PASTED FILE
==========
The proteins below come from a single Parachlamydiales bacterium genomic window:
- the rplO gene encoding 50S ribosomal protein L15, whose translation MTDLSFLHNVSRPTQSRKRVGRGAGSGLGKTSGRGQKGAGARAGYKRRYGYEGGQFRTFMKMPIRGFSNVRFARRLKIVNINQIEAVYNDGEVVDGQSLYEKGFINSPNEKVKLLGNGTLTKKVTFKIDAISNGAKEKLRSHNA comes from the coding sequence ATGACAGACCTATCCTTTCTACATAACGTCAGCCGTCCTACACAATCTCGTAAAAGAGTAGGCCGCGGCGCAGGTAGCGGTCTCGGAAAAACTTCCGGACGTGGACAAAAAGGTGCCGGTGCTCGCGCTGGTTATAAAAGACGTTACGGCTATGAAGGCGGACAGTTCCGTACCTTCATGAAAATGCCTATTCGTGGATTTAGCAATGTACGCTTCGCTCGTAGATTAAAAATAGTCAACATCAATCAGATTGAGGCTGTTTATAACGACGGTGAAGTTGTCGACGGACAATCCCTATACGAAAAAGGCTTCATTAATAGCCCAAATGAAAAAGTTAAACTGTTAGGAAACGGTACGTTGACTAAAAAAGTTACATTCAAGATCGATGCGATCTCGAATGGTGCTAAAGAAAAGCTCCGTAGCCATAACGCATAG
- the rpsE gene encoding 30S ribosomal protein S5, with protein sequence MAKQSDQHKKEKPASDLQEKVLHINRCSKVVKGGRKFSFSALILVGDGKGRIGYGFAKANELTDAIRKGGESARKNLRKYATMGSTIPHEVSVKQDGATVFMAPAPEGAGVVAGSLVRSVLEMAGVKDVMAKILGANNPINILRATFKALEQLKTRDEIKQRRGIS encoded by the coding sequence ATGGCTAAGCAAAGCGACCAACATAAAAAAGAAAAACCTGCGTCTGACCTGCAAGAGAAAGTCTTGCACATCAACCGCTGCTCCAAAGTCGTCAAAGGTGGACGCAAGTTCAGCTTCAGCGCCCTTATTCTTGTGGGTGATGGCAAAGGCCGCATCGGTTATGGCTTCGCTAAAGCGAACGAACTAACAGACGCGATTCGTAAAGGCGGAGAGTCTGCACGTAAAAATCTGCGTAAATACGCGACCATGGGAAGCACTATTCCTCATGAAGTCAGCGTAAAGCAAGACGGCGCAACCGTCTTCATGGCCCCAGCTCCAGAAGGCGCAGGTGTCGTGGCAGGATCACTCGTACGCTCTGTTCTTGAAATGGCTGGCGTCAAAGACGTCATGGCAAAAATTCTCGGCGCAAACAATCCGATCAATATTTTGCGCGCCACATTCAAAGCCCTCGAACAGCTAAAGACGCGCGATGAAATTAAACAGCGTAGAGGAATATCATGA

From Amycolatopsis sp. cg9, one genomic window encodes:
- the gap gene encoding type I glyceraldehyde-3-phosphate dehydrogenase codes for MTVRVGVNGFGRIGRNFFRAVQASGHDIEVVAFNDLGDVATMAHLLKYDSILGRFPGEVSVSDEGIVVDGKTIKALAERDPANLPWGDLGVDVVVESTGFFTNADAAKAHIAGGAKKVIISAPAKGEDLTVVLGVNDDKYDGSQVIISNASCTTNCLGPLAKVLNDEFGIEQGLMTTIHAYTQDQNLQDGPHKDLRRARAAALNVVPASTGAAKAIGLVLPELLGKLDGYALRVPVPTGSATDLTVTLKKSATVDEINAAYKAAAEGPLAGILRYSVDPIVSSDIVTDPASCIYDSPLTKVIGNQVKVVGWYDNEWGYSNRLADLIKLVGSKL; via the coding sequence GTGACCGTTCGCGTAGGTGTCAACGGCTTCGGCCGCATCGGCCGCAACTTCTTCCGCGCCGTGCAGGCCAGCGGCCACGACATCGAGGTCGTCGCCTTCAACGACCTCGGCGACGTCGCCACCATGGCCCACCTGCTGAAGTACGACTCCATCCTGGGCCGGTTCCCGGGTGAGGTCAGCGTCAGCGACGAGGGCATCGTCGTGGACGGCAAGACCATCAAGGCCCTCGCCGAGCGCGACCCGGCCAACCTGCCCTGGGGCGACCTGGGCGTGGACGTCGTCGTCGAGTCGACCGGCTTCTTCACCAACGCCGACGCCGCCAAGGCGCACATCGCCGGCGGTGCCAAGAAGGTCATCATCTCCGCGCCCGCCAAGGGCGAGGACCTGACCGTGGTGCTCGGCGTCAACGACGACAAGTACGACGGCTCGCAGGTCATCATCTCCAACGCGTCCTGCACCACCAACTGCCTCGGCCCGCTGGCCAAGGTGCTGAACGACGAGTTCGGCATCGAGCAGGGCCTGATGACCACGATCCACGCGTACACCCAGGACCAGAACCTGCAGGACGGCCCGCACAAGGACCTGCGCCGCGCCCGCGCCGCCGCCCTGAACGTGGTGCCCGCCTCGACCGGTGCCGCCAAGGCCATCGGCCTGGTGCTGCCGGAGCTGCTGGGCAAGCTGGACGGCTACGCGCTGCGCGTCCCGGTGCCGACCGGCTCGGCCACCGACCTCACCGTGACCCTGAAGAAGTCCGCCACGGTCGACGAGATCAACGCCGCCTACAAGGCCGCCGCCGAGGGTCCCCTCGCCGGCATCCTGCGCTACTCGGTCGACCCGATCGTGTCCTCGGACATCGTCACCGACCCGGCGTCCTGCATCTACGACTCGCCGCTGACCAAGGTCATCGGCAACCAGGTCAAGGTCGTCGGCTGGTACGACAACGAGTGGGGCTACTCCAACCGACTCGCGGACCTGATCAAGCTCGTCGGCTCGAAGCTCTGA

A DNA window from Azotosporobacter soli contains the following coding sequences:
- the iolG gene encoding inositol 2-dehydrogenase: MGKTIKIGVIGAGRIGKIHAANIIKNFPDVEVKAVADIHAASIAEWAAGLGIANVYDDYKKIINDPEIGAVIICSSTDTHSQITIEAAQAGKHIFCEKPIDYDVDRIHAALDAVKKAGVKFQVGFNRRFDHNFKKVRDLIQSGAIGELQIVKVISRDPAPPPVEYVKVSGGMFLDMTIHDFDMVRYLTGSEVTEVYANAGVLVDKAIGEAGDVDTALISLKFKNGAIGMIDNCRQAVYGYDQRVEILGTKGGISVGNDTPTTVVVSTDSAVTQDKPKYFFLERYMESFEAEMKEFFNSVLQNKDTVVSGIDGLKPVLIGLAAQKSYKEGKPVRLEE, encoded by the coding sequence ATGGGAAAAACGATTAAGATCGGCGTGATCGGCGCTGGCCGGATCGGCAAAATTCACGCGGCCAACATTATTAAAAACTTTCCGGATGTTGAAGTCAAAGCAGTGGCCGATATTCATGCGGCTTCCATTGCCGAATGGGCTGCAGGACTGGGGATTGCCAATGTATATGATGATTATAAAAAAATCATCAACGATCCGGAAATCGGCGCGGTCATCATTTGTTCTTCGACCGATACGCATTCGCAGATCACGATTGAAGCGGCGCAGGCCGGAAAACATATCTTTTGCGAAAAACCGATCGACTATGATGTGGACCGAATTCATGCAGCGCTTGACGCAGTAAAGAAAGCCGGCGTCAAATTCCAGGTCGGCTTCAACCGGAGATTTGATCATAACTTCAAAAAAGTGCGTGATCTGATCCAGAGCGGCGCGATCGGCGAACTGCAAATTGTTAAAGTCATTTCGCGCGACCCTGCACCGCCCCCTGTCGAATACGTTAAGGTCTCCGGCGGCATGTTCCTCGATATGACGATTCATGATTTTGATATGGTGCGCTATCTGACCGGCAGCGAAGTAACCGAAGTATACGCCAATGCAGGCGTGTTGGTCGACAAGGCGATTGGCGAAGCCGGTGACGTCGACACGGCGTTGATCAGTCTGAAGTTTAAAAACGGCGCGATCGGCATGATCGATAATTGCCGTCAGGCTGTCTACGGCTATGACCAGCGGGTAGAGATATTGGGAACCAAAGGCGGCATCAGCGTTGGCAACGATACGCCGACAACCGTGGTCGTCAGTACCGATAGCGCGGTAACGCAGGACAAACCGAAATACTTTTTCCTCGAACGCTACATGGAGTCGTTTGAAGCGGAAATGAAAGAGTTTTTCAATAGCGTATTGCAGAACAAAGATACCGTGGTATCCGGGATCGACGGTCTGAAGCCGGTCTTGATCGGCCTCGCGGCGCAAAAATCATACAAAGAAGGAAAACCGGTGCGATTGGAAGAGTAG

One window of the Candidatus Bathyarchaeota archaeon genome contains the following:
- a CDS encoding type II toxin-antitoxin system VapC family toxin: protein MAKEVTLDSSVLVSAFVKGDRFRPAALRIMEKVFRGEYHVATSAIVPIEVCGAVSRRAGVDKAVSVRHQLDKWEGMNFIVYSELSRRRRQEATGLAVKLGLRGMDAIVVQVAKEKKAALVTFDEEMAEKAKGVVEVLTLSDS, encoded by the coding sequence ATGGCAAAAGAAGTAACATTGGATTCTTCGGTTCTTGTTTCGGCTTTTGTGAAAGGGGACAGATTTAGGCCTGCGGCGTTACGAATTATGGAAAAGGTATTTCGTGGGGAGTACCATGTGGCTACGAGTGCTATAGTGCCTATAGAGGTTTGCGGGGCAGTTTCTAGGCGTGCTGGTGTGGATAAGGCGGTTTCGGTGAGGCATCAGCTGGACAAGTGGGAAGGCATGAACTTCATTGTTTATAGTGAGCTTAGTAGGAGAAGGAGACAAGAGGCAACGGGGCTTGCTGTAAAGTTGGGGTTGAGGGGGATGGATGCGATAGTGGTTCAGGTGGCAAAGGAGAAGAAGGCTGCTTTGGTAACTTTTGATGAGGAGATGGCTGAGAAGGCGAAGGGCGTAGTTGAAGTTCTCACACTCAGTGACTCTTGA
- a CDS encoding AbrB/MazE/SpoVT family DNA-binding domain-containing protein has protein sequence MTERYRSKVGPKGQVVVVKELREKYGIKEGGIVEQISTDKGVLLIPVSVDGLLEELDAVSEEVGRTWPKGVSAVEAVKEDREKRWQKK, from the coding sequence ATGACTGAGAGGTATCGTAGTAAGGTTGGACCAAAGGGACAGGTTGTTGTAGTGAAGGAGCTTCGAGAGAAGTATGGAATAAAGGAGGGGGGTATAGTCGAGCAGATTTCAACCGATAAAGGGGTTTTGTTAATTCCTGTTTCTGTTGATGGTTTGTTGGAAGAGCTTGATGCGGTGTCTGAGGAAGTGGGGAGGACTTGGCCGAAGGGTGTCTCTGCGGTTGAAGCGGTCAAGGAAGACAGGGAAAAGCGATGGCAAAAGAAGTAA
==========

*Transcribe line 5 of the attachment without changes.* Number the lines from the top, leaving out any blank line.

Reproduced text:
- the gap gene encoding type I glyceraldehyde-3-phosphate dehydrogenase codes for MTVRVGVNGFGRIGRNFFRAVQASGHDIEVVAFNDLGDVATMAHLLKYDSILGRFPGEVSVSDEGIVVDGKTIKALAERDPANLPWGDLGVDVVVESTGFFTNADAAKAHIAGGAKKVIISAPAKGEDLTVVLGVNDDKYDGSQVIISNASCTTNCLGPLAKVLNDEFGIEQGLMTTIHAYTQDQNLQDGPHKDLRRARAAALNVVPASTGAAKAIGLVLPELLGKLDGYALRVPVPTGSATDLTVTLKKSATVDEINAAYKAAAEGPLAGILRYSVDPIVSSDIVTDPASCIYDSPLTKVIGNQVKVVGWYDNEWGYSNRLADLIKLVGSKL; via the coding sequence GTGACCGTTCGCGTAGGTGTCAACGGCTTCGGCCGCATCGGCCGCAACTTCTTCCGCGCCGTGCAGGCCAGCGGCCACGACATCGAGGTCGTCGCCTTCAACGACCTCGGCGACGTCGCCACCATGGCCCACCTGCTGAAGTACGACTCCATCCTGGGCCGGTTCCCGGGTGAGGTCAGCGTCAGCGACGAGGGCATCGTCGTGGACGGCAAGACCATCAAGGCCCTCGCCGAGCGCGACCCGGCCAACCTGCCCTGGGGCGACCTGGGCGTGGACGTCGTCGTCGAGTCGACCGGCTTCTTCACCAACGCCGACGCCGCCAAGGCGCACATCGCCGGCGGTGCCAAGAAGGTCATCATCTCCGCGCCCGCCAAGGGCGAGGACCTGACCGTGGTGCTCGGCGTCAACGACGACAAGTACGACGGCTCGCAGGTCATCATCTCCAACGCGTCCTGCACCACCAACTGCCTCGGCCCGCTGGCCAAGGTGCTGAACGACGAGTTCGGCATCGAGCAGGGCCTGATGACCACGATCCACGCGTACACCCAGGACCAGAACCTGCAGGACGGCCCGCACAAGGACCTGCGCCGCGCCCGCGCCGCCGCCCTGAACGTGGTGCCCGCCTCGACCGGTGCCGCCAAGGCCATCGGCCTGGTGCTGCCGGAGCTGCTGGGCAAGCTGGACGGCTACGCGCTGCGCGTCCCGGTGCCGACCGGCTCGGCCACCGACCTCACCGTGACCCTGAAGAAGTCCGCCACGGTCGACGAGATCAACGCCGCCTACAAGGCCGCCGCCGAGGGTCCCCTCGCCGGCATCCTGCGCTACTCGGTCGACCCGATCGTGTCCTCGGACATCGTCACCGACCCGGCGTCCTGCATCTACGACTCGCCGCTGACCAAGGTCATCGGCAACCAGGTCAAGGTCGTCGGCTGGTACGACAACGAGTGGGGCTACTCCAACCGACTCGCGGACCTGATCAAGCTCGTCGGCTCGAAGCTCTGA